Hillary Clinton's Bout with Pneumonia Raises Question: Who Can Take A Sick Day? – Kveller
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Hillary Clinton’s Bout with Pneumonia Raises Question: Who Can Take A Sick Day?

I teach working moms about self-care, how to “put on their own oxygen mask” so they can achieve, well, if not “balance,” then at least sanity. Yet a year ago, I did a one-off work gig right after chemotherapy, a 10-hour day I got paid a lot of money for.

I felt like hell that day.

And I’ve been thinking about that day after watching Hillary Clinton’s pneumonia-swoon, and the rush of negative press coverage that ensued this week.

I had accepted that gig knowing I couldn’t change the date and that I’d be sick during it. It was such a good opportunity that I would even have rescheduled chemo to do it if I’d had to. Saying no, or negotiating the date, risked that they’d find someone else, or think worse of me. This was a special event; it could lead to more and better work. It was perfect for me. I could not miss out on it. I had to do it no matter how I felt.

At one point, I had to sit down on a stool. I was embarrassed that I had to rest for a few minutes, that I was too sick to stand and perform for 10 hours straight the day after being poisoned. It is not always obvious when to “lean in” and when it’s not leaning in, but overdoing it, and, instead, you need to take a break and put on your oxygen mask. I tend to think of that day as leaning in. I also didn’t have much of a choice.

One day, six months after that, still recovering from cancer treatment, I was sick as a dog and it was snowing. I had two doctors appointments with a two-hour gap between them and a work meeting in the middle, this time to develop a new and important business relationship. No one could reschedule.

The first doctor ran late and gave me really bad news, but I had to walk out on her before we were done in order to make it to the work meeting, which I ran to through the snow. Then I ran back through the snow to make it to the second doctor. That night, I was very, very sick and I took good care of myself. That was overdoing it.

And once, during chemo, I taught an eight-hour class while beset with post-chemo dizziness and hot flashes. My clothes soaked with sweat but I carried on and turned on the fan. I let my students use the bathrooms during the break, so the whole day got away from me before I was able to pee. When I got into the bathroom, I saw that my stenciled-on eyebrows and eyelashes—the real ones gone from chemo—had smeared down my face during the hot flashes. I had been teaching with brown lines down my cheeks where the makeup had run. That was just embarrassing.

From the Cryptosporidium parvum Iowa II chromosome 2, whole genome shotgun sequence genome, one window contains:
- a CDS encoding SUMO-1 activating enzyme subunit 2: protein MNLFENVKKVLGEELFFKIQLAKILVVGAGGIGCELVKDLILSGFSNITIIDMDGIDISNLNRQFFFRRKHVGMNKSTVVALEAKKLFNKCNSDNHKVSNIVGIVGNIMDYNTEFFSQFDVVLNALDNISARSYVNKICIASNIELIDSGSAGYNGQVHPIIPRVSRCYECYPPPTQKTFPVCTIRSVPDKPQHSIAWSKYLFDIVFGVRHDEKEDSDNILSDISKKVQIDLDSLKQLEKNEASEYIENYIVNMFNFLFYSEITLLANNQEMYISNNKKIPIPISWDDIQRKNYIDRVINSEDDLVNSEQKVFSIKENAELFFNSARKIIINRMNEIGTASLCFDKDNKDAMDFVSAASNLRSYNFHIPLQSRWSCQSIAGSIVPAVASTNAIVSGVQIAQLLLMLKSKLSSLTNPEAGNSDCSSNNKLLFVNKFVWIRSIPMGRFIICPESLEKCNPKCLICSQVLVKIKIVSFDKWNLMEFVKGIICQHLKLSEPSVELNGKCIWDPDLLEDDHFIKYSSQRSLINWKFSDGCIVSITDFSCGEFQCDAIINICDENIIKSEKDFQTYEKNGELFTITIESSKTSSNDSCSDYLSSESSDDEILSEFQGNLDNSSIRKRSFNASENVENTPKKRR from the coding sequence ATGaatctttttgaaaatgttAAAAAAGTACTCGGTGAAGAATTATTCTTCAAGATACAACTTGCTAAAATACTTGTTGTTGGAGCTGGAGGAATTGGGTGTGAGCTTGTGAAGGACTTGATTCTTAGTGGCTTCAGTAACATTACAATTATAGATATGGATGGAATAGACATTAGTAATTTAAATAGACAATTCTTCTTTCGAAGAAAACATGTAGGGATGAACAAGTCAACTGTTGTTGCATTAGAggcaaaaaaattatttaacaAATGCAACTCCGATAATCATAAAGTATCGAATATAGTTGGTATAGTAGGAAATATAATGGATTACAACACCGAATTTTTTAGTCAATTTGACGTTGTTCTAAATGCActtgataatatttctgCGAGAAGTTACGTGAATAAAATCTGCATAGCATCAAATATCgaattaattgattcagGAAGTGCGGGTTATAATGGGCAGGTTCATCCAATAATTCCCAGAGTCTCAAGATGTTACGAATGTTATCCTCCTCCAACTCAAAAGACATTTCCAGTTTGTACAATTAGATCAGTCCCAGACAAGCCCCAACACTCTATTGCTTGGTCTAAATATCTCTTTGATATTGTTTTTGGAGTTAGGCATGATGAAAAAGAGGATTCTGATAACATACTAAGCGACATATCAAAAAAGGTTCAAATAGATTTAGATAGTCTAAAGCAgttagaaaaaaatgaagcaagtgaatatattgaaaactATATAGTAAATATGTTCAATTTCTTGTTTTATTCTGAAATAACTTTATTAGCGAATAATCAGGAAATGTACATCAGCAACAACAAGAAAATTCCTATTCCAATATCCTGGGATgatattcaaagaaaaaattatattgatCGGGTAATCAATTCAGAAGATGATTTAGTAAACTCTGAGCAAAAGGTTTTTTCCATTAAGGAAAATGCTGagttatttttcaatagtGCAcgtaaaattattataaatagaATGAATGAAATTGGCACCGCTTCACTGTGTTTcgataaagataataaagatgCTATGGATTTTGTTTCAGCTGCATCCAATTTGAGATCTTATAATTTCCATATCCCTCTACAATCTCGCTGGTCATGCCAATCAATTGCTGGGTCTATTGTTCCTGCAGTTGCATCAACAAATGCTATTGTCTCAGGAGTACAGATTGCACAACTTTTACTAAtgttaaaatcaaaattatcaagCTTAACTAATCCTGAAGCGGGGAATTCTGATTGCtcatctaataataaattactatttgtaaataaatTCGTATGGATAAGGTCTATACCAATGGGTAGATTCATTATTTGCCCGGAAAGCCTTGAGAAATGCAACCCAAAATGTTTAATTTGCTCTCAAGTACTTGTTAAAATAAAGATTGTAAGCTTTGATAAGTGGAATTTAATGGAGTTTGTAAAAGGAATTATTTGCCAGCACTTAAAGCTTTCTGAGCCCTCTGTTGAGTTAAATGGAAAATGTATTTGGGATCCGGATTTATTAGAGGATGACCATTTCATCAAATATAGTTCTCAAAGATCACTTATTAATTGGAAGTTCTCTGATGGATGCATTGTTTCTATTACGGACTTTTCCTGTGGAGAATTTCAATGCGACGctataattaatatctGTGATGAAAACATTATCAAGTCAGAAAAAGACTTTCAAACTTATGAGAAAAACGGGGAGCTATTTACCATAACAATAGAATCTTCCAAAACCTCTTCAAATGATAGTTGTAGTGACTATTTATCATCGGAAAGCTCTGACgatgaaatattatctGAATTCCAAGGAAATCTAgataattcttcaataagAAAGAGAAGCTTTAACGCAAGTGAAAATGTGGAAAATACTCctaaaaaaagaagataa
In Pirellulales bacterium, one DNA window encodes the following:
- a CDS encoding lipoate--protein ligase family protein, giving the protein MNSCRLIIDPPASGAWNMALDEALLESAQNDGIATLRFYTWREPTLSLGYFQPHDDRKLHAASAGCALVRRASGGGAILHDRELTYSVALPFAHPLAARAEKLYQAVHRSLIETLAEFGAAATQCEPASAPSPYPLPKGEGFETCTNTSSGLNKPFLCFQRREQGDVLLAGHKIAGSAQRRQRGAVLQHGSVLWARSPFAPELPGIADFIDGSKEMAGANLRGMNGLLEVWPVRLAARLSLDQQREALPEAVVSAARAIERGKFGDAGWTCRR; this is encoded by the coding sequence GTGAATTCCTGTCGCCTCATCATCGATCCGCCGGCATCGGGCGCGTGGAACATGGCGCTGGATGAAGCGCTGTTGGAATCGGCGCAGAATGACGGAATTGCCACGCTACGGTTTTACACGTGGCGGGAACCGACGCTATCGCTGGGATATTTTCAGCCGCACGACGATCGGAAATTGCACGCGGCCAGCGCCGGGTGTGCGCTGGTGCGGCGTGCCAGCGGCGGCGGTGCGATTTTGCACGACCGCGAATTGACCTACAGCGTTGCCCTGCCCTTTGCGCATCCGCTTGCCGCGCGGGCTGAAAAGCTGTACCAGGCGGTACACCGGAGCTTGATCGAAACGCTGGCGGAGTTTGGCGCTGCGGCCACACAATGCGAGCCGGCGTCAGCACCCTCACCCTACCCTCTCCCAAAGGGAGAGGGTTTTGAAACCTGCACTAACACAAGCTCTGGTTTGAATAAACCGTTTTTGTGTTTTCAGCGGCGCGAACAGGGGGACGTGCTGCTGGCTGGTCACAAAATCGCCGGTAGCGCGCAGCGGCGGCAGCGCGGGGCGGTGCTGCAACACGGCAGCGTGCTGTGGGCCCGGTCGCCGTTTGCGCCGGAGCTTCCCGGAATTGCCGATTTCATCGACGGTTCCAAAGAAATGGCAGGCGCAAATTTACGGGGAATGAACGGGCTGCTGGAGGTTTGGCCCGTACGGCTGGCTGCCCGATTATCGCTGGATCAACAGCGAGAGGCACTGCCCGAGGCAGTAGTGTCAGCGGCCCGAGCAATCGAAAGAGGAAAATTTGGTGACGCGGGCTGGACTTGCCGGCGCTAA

There are dozens more examples from the rest of my life; this didn’t start during cancer treatment. You just go and do your work, despite the migraine or the UTI or the depression or the dislocated shoulder. Cramps? Morning sickness? You learn breath-work to hide it. Some jobs are like that. Remember Kerri Strug? She did the Olympic vault on a broken ankle. You only get one shot with some jobs.

Some lives are like that. When your income is necessary to your household, when your job provides no paid sick leave, it doesn’t have to be the Olympics or a presidential bid. You just go to work. Sanity and balance are not so simple. Sometimes you can only make the best choice of many imperfect options. I can’t imagine how much more ingrained this would be for me, if also I knew, as Hillary does, that the press will dissect every sniffle and cough, and speculate absurdly, and spew accusations of lying and hiding.

Powering through is part of the American way, whether you’re on the campaign trail, or self-employed, or a single parent (or a parent at all; who among us hasn’t forced down their own vomit so as to comfort a sick kid?), or anyone without paid time off from work. Even more so when your head is butting up against a glass ceiling.

I’d like more discussion about how to build safety nets so that we don’t end up powering through so often. Sometimes, it’s the right choice—the special gig, the once in a lifetime opportunity, the 9/11 memorial you can’t miss while running for president. But too often, for regular people, it’s not a choice at all. Powering through isn’t, however, a sign of weakness or a lying nature.

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